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Lara Croft isn’t just one of the most recognizable female heroes in pop culture, she’s also easily one of the iconic video game characters of all time. Angelina Jolie brought the character to somewhat successful life in two prior Tomb Raider films, helping escalate her rise to an A-list starring actress. But after years of the character slowly fading into the video game history, Square Enix hit paydirt with their grounded and gritty reboot of the Tomb Raider franchise on modern game consoles that was just begging for a big screen adaptation.

“Romance is dead,” proclaims Blake Conway (Jessica Barden), a college senior and aspiring journalist who writes an anonymous romance column for the school’s paper. While committed to the idea that a journalist should know their subject and thus drawing heavily from her own experiences for her contributions, Blake’s editors are less than thrilled with her seemingly lackluster dating life, which offers little in the way of engagement for their readers. As Blake’s roommate (Hayley Law) points out, “you’re writing a sex column with no sex.”

Wobble Palace, premiering at the 2018 SXSW Film Festival, is one of the most uncomfortable films I’ve ever sat through, an examination of a toxic relationship between two people who seem to be in direct competition to prove which one of them is the most repulsive character in this 86-minute offering from director¬†Eugene Kotlyarenko, who also stars in the film. There’s nothing remotely likable about either protagonist, and very little entertainment to be found in watching them behave like terrible people. But perhaps that’s the point?

Anguished screams can be heard emanating from the basement of a slaughterhouse in a small Finnish village, but it’s not the resident reindeer that are crying out – it’s Turo (Johannes Holopainen), lead singer of a metal band that he’s formed with his closest friends. Despite practicing religiously for more than a decade, the members have never played a single gig, have never written a song, and have never even decided on a name for themselves.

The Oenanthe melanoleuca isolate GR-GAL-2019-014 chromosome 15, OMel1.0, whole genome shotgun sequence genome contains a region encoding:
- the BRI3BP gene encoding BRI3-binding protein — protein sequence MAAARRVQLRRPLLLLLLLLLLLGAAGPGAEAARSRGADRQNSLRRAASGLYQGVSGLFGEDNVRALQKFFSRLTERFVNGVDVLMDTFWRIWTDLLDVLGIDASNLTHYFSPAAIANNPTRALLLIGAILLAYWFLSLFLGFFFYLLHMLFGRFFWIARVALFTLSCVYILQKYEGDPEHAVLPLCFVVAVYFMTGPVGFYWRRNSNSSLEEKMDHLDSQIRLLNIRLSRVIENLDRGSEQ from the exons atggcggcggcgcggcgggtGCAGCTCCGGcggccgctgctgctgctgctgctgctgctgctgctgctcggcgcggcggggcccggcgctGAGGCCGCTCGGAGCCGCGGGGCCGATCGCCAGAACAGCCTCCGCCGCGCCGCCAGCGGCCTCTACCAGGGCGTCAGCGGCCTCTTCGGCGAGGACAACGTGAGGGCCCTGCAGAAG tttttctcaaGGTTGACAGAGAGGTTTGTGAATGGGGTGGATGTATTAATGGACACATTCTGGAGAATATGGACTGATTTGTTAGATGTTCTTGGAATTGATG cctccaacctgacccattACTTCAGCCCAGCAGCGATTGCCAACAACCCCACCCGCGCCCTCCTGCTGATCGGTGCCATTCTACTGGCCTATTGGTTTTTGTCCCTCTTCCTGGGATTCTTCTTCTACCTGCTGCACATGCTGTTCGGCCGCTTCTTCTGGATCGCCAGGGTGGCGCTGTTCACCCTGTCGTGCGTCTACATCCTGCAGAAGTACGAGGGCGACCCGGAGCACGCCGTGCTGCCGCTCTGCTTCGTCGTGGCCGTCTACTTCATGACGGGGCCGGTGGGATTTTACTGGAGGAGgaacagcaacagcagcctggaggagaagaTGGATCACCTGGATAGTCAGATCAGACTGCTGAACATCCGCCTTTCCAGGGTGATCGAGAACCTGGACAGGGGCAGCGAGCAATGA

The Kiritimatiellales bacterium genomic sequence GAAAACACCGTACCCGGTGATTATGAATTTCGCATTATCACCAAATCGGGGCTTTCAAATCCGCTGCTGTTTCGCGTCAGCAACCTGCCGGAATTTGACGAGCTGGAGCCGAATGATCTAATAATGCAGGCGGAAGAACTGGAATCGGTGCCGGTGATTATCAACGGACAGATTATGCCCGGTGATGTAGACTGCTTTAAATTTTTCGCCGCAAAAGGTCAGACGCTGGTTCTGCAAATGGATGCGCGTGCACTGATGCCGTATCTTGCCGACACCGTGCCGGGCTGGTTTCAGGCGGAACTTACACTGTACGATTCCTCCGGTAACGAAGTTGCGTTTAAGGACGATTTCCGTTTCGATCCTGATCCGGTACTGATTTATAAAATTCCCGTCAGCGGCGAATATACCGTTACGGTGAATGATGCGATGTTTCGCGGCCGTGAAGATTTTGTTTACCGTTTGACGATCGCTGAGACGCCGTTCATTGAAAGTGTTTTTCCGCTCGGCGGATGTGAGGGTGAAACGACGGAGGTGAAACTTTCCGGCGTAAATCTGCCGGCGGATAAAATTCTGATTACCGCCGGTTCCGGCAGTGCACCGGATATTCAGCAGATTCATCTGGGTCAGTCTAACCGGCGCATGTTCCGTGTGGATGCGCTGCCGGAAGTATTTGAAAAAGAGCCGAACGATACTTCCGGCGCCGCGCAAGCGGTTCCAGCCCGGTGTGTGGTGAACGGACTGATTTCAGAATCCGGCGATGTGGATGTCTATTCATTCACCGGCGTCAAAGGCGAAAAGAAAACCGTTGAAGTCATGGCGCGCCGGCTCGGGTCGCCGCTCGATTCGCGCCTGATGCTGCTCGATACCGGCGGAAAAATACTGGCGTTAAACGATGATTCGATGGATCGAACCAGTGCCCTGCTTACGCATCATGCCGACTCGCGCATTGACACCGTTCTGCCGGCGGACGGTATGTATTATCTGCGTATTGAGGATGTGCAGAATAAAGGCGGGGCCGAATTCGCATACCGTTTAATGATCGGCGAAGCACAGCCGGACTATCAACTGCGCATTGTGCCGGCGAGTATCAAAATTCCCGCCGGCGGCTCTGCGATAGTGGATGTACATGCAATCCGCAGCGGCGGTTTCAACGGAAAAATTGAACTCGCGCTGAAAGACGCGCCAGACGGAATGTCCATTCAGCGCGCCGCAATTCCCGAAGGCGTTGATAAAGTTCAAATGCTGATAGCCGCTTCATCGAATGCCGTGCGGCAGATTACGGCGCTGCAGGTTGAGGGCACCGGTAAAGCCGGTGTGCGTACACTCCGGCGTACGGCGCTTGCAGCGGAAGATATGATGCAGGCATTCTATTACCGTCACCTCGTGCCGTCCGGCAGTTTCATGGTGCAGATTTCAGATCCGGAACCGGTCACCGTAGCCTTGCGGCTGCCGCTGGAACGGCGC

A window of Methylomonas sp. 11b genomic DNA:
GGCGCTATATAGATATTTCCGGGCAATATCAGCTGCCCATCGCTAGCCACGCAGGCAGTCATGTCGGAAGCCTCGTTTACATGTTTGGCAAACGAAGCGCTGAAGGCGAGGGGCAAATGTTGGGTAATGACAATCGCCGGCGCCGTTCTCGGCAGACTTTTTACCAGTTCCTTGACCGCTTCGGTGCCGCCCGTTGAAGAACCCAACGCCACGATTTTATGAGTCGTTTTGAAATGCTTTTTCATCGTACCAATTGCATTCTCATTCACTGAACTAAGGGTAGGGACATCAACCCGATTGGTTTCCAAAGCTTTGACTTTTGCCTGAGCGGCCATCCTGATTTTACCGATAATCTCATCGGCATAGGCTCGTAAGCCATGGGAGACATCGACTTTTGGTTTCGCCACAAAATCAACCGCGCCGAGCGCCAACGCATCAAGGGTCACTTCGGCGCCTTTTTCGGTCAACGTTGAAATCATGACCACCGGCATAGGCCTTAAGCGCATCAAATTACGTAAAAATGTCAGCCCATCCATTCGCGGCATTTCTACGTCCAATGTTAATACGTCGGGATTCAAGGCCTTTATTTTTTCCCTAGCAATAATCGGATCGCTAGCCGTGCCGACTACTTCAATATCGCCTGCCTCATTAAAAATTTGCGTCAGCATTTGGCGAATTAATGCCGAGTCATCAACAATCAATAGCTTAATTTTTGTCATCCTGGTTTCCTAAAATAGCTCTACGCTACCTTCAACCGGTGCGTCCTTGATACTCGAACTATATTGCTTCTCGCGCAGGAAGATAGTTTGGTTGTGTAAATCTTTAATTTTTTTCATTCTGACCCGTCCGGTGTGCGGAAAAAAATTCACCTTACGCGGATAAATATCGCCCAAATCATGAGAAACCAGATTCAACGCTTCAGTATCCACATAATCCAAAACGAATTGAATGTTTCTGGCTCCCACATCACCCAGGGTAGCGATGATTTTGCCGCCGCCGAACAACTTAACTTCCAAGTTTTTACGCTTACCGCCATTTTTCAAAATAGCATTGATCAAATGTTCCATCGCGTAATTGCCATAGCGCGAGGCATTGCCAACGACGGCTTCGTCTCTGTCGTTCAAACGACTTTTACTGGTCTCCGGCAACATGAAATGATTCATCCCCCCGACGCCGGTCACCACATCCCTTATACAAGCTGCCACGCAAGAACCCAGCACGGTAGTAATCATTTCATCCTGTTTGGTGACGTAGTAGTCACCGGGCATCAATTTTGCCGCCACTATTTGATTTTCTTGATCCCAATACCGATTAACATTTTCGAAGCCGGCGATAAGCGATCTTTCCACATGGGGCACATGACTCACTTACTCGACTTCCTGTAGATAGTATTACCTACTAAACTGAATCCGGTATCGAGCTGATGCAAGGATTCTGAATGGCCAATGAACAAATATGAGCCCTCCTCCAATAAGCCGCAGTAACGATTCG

When we first meet Sidney Hall (Logan Lerman), he’s standing at the front of his English class, reciting an essay on the meaning of life, which in this case involves explicit masturbation fantasies about a popular cheerleader. His submission earns a few chuckles from star quarterback Brett (Blake Jenner) and a stern look from his instructor, who seems to be on the verge of issuing a failing grade. But to Sidney, the fault is not his own – he blames his teacher’s “limited definition” of 20th century writers.

As Netflix continues to expand its library of original content, the streaming network’s executive team seems uniquely focused on attracting top-tier Hollywood talent, oftentimes at the expense of quality. Regrettably, the latest sci-fi offering from writer and director Duncan Jones, a longtime passion project called Mute, is another example of Netflix relinquishing creative control to a filmmaker, only to have the end result fall short of whatever lofty aspirations might have been present at the outcome.

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